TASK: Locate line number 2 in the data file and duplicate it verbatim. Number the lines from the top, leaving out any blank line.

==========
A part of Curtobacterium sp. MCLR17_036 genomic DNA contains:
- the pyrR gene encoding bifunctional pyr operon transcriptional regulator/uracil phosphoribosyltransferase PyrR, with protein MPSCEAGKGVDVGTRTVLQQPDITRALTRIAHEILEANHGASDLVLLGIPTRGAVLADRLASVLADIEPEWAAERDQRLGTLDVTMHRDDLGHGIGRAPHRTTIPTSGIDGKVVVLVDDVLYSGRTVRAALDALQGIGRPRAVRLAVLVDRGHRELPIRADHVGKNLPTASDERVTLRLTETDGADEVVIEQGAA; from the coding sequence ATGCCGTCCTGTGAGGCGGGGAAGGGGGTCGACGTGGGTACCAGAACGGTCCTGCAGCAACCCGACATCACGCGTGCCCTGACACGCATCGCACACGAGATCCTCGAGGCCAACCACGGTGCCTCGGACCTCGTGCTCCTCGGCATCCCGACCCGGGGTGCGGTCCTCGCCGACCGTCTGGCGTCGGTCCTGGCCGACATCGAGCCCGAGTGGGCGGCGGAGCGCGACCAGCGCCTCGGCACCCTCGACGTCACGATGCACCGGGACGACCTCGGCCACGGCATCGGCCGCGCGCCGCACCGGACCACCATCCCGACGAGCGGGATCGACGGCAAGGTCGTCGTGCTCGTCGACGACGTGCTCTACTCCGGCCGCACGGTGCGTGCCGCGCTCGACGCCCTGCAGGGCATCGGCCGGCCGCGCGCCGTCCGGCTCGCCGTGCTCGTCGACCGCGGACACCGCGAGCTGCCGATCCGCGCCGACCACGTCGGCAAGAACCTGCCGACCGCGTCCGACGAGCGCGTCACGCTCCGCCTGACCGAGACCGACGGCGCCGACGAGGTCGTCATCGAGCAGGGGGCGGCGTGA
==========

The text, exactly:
- the pyrR gene encoding bifunctional pyr operon transcriptional regulator/uracil phosphoribosyltransferase PyrR, with protein MPSCEAGKGVDVGTRTVLQQPDITRALTRIAHEILEANHGASDLVLLGIPTRGAVLADRLASVLADIEPEWAAERDQRLGTLDVTMHRDDLGHGIGRAPHRTTIPTSGIDGKVVVLVDDVLYSGRTVRAALDALQGIGRPRAVRLAVLVDRGHRELPIRADHVGKNLPTASDERVTLRLTETDGADEVVIEQGAA; from the coding sequence ATGCCGTCCTGTGAGGCGGGGAAGGGGGTCGACGTGGGTACCAGAACGGTCCTGCAGCAACCCGACATCACGCGTGCCCTGACACGCATCGCACACGAGATCCTCGAGGCCAACCACGGTGCCTCGGACCTCGTGCTCCTCGGCATCCCGACCCGGGGTGCGGTCCTCGCCGACCGTCTGGCGTCGGTCCTGGCCGACATCGAGCCCGAGTGGGCGGCGGAGCGCGACCAGCGCCTCGGCACCCTCGACGTCACGATGCACCGGGACGACCTCGGCCACGGCATCGGCCGCGCGCCGCACCGGACCACCATCCCGACGAGCGGGATCGACGGCAAGGTCGTCGTGCTCGTCGACGACGTGCTCTACTCCGGCCGCACGGTGCGTGCCGCGCTCGACGCCCTGCAGGGCATCGGCCGGCCGCGCGCCGTCCGGCTCGCCGTGCTCGTCGACCGCGGACACCGCGAGCTGCCGATCCGCGCCGACCACGTCGGCAAGAACCTGCCGACCGCGTCCGACGAGCGCGTCACGCTCCGCCTGACCGAGACCGACGGCGCCGACGAGGTCGTCATCGAGCAGGGGGCGGCGTGA